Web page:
Enhancing Learning for Early Years Foundation Degree Students

I am deeply interested in how the Early Years Foundation Degree works for work-based learners and how students learn while they earn. Often, Foundation Degree students on this course are experienced practitioners, supervisors or managers of early years settings, they have their families and children to look after while they are studying full time. A tall order, which requires absolute commitment – they have my admiration.

Because of how Foundation Degrees were set up in 2001 with the twin drivers of widening participation for social inclusion, I always felt I wanted to do my best for the students so their investment (both financial and personal) is worth their while. I carried out a small piece of research that focused on the Understanding Child Development module. The purpose of this module at level 4 is to develop students’ understanding of key theories to be able to make connections with work-based learning and for them to see the relevance of these theories in their practice. Therefore, the aim of my study was to find out which teaching strategies, that I employed in sessions, students found most useful to help them make these connections. I asked the students and what they said seemed to reflect the order of things in education, as Foucault (1970) would say.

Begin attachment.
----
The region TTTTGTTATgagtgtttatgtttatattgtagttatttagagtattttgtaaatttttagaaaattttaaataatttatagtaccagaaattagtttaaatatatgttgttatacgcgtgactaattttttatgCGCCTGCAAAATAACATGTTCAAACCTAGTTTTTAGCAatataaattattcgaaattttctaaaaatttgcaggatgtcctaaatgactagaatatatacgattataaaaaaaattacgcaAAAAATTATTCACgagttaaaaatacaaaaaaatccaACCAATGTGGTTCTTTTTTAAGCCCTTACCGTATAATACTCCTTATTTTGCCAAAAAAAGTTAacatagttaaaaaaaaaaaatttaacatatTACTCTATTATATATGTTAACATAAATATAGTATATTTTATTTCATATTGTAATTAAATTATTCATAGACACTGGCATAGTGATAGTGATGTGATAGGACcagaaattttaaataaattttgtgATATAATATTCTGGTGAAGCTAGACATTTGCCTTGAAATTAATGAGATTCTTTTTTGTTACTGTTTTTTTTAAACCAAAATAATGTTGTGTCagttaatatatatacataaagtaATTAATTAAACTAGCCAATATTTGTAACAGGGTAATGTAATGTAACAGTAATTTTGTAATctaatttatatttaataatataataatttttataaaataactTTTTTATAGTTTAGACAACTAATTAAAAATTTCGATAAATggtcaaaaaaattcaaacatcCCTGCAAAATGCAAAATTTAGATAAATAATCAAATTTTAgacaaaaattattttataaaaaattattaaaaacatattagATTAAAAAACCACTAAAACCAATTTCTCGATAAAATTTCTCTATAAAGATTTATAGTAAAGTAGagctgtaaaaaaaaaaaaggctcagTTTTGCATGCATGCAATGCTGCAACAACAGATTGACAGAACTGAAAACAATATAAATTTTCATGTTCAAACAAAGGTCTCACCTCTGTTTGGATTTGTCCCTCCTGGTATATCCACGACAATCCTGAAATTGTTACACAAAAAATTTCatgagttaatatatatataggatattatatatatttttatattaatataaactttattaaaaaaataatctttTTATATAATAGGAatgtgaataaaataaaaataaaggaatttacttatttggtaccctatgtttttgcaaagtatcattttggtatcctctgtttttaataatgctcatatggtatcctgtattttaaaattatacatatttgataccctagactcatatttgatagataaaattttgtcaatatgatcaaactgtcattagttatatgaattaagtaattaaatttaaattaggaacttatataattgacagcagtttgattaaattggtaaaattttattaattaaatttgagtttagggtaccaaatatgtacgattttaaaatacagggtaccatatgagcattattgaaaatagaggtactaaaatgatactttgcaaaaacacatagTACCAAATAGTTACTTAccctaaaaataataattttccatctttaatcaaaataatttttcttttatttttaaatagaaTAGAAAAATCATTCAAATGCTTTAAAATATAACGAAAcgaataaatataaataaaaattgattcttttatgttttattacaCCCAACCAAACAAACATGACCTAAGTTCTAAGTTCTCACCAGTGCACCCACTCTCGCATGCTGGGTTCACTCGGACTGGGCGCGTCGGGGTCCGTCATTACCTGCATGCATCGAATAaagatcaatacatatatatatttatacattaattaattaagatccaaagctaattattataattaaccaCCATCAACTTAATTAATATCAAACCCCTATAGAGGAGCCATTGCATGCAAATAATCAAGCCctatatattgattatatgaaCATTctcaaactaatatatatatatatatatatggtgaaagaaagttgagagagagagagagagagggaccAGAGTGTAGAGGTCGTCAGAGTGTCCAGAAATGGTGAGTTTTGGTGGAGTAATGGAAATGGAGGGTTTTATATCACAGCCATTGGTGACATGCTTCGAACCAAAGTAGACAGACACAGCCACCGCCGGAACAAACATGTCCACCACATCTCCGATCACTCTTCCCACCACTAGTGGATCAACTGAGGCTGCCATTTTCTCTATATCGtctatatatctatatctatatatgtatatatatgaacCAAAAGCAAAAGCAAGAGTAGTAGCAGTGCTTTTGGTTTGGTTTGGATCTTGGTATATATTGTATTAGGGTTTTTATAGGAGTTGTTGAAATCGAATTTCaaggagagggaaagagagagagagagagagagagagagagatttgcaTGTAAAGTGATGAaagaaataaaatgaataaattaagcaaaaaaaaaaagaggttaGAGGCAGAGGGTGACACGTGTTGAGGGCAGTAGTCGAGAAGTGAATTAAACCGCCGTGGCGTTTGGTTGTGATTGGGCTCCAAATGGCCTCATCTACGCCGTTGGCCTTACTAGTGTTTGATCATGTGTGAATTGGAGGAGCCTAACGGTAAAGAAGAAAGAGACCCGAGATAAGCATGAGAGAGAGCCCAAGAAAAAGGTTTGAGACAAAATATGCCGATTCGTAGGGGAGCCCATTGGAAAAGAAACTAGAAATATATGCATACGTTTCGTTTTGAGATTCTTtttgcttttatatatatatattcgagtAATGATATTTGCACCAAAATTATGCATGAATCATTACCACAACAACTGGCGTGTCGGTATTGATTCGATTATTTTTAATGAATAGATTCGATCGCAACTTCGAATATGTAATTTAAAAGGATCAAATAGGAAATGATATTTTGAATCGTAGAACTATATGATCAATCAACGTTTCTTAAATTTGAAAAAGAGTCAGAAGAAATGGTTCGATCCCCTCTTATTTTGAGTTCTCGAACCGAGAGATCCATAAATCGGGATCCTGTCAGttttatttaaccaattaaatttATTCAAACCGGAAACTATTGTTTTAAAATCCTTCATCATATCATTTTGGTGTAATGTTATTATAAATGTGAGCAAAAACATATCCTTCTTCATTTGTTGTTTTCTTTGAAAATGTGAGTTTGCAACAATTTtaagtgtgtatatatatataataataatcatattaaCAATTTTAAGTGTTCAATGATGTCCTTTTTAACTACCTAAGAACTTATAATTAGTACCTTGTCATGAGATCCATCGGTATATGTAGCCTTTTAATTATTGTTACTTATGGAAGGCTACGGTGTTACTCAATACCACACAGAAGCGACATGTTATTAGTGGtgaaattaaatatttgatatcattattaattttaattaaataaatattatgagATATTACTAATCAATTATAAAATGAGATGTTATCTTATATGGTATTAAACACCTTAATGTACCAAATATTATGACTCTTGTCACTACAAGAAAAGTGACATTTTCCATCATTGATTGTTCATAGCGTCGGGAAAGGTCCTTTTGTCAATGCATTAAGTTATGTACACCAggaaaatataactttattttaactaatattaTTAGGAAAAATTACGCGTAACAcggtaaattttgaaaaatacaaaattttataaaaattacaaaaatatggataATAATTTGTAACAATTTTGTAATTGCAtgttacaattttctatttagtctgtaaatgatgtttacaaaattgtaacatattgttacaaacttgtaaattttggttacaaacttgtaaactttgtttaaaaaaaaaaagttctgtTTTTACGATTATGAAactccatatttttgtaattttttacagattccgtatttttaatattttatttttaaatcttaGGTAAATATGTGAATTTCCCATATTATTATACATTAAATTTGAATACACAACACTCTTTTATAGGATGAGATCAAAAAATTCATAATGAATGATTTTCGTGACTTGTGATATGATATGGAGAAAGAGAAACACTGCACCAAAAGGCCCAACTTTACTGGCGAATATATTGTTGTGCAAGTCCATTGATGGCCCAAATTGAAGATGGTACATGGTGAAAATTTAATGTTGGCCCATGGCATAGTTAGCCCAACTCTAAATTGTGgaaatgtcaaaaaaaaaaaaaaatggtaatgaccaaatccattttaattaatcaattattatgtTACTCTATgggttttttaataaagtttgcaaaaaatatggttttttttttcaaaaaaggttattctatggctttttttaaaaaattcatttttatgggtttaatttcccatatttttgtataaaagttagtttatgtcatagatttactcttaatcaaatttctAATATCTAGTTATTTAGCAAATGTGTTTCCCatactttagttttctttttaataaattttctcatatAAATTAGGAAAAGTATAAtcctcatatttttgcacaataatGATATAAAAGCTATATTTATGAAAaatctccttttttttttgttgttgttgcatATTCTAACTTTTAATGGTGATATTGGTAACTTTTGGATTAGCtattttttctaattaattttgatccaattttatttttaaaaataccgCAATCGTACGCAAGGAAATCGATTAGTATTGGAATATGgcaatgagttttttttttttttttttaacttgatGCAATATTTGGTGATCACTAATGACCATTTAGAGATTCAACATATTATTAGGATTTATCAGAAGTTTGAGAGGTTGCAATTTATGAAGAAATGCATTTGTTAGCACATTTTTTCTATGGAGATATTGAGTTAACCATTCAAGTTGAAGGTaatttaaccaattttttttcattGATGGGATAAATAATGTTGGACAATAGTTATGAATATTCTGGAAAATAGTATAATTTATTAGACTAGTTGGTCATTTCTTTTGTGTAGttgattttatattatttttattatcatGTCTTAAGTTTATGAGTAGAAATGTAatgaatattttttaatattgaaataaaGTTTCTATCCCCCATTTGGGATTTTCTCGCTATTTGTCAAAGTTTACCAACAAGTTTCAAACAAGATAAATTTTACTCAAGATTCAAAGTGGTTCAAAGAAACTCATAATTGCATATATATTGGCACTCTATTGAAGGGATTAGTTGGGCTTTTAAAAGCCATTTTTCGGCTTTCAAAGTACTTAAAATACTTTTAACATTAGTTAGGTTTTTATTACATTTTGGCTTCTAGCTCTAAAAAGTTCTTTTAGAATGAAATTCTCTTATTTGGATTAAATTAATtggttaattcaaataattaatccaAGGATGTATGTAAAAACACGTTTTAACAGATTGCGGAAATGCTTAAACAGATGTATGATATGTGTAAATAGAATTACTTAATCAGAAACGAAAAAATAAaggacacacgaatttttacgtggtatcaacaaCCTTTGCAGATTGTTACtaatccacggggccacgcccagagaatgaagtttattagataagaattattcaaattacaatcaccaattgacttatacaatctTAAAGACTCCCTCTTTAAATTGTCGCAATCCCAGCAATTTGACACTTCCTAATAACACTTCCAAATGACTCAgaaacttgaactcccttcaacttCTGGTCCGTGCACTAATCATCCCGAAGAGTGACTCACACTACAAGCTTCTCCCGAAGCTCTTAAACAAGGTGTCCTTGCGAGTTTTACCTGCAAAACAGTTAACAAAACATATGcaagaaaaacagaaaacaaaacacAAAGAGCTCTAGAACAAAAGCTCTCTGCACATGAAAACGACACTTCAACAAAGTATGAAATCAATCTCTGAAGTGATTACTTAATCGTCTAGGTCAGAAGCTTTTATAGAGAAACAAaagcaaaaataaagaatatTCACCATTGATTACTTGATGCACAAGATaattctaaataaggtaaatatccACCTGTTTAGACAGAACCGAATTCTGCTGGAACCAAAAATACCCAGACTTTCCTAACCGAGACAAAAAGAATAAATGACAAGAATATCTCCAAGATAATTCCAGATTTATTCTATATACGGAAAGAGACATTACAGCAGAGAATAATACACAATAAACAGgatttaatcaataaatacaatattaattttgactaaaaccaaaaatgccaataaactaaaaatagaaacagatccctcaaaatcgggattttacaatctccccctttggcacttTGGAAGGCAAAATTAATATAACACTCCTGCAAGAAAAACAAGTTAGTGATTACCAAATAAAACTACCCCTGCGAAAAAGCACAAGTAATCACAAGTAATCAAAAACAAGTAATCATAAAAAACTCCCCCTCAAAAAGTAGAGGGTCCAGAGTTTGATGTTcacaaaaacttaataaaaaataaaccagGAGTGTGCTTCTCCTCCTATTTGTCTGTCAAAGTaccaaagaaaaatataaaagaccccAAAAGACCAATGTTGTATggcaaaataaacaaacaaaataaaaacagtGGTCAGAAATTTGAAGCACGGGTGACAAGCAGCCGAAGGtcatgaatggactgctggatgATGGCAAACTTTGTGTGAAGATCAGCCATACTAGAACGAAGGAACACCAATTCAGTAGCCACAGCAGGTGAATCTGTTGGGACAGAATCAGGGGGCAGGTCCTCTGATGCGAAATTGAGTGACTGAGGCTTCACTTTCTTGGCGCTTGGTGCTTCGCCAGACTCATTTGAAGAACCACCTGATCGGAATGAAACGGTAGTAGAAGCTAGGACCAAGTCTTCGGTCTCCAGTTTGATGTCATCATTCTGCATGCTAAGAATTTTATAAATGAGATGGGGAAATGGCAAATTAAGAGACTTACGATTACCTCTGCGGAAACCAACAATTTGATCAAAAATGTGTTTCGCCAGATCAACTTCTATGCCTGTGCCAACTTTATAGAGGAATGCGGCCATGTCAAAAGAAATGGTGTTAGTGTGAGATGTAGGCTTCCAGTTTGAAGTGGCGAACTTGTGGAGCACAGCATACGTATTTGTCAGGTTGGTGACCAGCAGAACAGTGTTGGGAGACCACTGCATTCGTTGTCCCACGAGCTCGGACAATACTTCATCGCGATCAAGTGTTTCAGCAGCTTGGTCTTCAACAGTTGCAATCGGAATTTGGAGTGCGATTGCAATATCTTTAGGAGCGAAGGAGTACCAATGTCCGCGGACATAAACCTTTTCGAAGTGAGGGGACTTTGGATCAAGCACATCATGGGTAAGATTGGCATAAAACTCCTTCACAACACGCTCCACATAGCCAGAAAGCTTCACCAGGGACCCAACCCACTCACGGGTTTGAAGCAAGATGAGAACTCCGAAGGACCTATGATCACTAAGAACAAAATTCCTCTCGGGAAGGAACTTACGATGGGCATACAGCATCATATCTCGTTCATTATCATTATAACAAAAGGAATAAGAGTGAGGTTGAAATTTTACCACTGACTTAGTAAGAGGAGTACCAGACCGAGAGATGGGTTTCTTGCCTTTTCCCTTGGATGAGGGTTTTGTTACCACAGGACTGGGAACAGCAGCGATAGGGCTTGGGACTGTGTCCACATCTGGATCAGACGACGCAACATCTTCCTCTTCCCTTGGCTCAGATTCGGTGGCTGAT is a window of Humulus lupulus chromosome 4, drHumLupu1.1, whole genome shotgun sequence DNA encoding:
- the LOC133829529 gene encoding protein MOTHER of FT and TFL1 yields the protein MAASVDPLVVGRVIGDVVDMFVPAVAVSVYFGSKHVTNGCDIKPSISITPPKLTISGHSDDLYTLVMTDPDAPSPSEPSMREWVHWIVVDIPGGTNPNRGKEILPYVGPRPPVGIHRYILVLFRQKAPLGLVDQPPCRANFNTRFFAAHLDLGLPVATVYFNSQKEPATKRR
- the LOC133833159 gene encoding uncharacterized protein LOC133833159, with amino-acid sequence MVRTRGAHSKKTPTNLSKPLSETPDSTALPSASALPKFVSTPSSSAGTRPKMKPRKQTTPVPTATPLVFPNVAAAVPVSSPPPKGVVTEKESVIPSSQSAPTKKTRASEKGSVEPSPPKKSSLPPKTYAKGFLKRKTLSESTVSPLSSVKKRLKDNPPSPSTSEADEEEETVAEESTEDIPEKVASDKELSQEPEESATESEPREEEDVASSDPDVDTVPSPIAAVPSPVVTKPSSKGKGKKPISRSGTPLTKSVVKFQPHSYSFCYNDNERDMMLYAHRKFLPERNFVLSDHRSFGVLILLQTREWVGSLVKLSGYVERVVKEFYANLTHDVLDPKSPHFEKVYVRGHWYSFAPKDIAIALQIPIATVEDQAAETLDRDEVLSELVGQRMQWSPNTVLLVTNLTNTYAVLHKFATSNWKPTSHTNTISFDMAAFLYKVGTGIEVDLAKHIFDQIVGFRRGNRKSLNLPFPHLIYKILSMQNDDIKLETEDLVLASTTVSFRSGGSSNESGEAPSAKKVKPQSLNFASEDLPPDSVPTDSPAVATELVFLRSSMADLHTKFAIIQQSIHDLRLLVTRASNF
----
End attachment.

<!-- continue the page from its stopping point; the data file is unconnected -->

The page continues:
The study findings indicate that students value teaching strategies that include the direct input of the lecturer as seen as the Vygotskian More Knowledgeable Other (‘более знающий другой’), and they rate peer support as less effective. The main conclusions drawn from this study are that application of learnt theory to work-based practice is not as simple as it may seem and that we need to go beyond a singular notion of ‘communities of practice’. While being learners in at least three overlapping communities, students are positioned and position themselves as more knowledgeable others in their own workplace community and in relation to their peers’, but as lacking knowledge in relation to their lecturers’.

So what does this mean to me as the lecturer on the module and what are the implications for my own practice? Firstly, I need to focus on the nature of the scaffolding and the process by which I build and withdraw support. Another, to be used in parallel, is to start with building a stronger context for ‘socialisation’ in which students have time and opportunity to learn from each other and come to appreciate their peers as knowledgeable others. I need to help them realise the value of their practical wisdom and its tacit knowledge and convert these into explicit knowledge.

If you are interested in this topic, please email me on eleonora.teszenyi@northampton.ac.uk or look out for an article entitled: Enhancing Learning for Early Years Foundation Degree Students: Reflecting on the Notion of Knowledgeable Others. It is in the process of being submitted for review.